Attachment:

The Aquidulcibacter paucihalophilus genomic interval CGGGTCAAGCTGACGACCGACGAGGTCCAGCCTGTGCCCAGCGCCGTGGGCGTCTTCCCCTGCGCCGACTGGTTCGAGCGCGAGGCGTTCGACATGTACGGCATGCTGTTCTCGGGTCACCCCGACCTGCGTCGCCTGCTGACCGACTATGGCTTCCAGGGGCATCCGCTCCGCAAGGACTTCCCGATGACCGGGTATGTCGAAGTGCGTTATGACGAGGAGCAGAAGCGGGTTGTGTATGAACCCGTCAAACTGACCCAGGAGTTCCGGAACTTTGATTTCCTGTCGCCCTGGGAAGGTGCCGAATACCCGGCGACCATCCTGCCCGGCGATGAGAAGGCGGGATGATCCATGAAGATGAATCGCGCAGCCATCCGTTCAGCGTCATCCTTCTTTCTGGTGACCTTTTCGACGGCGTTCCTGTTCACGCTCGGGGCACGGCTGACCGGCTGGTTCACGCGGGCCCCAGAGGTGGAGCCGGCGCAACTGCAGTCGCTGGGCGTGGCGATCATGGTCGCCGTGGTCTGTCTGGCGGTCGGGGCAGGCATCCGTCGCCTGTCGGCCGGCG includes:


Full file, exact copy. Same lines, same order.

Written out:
The Aquidulcibacter paucihalophilus genomic interval CGGGTCAAGCTGACGACCGACGAGGTCCAGCCTGTGCCCAGCGCCGTGGGCGTCTTCCCCTGCGCCGACTGGTTCGAGCGCGAGGCGTTCGACATGTACGGCATGCTGTTCTCGGGTCACCCCGACCTGCGTCGCCTGCTGACCGACTATGGCTTCCAGGGGCATCCGCTCCGCAAGGACTTCCCGATGACCGGGTATGTCGAAGTGCGTTATGACGAGGAGCAGAAGCGGGTTGTGTATGAACCCGTCAAACTGACCCAGGAGTTCCGGAACTTTGATTTCCTGTCGCCCTGGGAAGGTGCCGAATACCCGGCGACCATCCTGCCCGGCGATGAGAAGGCGGGATGATCCATGAAGATGAATCGCGCAGCCATCCGTTCAGCGTCATCCTTCTTTCTGGTGACCTTTTCGACGGCGTTCCTGTTCACGCTCGGGGCACGGCTGACCGGCTGGTTCACGCGGGCCCCAGAGGTGGAGCCGGCGCAACTGCAGTCGCTGGGCGTGGCGATCATGGTCGCCGTGGTCTGTCTGGCGGTCGGGGCAGGCATCCGTCGCCTGTCGGCCGGCG includes: